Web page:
'Zero Dark Thirty' Team Rejects Intel Leak Accusation, Report Says Otherwise

The writer and producer of "Zero Dark Thirty" contends his film didn't benefit from classified information to recreate the manhunt for Osama bin Laden. Documents obtained by Judicial Watch question that assertion.

ABC's "Nightline" program interviewed both writer/producer Mark Boal and director Kathryn Bigelow as part of the promotional push for "Thirty," opening in select theaters Dec. 19 before going wide in January. Martha Raddatz asked the duo about allegations the crew received top secret material from the Obama administration to help shape the story, one originally set to hit theaters before the presidential election.

"I never asked for classified material. To my knowledge I never received any," Boal says.

Judicial Watch's successful request for documents withheld by the government show a more complicated narrative. The group obtained information detailing the exchange of information between the CIA and the film crew. Not only did Boal and Bigelow receive preferential treatment over similar bin Laden projects, Boal was allowed to "deep dive" into material related to the raid that killed the terrorist mastermind:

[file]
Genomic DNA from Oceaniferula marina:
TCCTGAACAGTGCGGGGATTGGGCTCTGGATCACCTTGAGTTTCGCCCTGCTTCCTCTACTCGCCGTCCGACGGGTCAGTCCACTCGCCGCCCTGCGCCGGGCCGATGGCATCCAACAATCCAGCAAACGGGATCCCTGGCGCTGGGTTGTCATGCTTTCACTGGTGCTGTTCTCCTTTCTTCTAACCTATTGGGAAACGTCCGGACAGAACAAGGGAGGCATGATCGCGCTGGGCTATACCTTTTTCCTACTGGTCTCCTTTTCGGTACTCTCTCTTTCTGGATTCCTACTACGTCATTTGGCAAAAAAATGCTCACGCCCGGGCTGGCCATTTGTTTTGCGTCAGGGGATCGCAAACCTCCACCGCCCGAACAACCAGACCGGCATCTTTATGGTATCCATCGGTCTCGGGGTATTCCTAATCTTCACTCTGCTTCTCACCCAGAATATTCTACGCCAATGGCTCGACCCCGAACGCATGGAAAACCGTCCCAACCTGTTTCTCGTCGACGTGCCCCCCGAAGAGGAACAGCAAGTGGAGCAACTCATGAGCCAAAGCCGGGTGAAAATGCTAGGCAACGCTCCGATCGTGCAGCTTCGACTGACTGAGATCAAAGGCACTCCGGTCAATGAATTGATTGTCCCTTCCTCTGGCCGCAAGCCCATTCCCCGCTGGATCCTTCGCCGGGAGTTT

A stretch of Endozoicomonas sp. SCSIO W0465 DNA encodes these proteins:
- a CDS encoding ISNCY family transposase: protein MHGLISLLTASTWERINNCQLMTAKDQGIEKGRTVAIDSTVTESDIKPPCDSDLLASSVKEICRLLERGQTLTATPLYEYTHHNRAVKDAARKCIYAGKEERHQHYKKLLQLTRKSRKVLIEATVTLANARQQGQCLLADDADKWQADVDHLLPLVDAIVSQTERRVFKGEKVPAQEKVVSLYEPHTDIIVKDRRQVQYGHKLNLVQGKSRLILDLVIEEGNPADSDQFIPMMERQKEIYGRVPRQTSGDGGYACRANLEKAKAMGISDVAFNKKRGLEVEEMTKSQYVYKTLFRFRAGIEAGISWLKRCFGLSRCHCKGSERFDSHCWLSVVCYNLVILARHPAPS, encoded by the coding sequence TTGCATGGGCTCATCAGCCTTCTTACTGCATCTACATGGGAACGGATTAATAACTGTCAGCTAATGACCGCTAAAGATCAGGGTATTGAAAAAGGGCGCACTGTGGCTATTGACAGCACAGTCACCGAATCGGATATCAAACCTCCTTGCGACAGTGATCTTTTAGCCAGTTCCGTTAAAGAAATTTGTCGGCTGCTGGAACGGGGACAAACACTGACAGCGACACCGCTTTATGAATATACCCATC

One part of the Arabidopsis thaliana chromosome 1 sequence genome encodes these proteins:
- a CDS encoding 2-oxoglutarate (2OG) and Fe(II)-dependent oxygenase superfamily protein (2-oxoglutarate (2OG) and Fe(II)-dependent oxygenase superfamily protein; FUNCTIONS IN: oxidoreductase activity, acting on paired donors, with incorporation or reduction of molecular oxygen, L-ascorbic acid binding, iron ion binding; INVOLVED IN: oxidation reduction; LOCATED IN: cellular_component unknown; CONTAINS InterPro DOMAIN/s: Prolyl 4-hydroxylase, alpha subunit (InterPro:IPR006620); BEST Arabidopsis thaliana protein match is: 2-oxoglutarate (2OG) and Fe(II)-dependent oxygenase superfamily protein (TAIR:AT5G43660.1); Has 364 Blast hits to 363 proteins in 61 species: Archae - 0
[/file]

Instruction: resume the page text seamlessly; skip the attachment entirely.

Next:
In an internal CIA memo regarding Kathryn Bigelow’s visit to agency headquarters dated July 14, 2011, CIA spokesperson Marie Harf describes Boal’s contact with the agency as a “deep dive.” (The memo was originally classified Secret.): “Kathryn is not interested in doing the deep dives that Mark did; she simply wants to meet the people Mark has been talking to.”

Raddatz either wasn't aware of Judicial Watch's findings or simply felt no need for a follow-up query.


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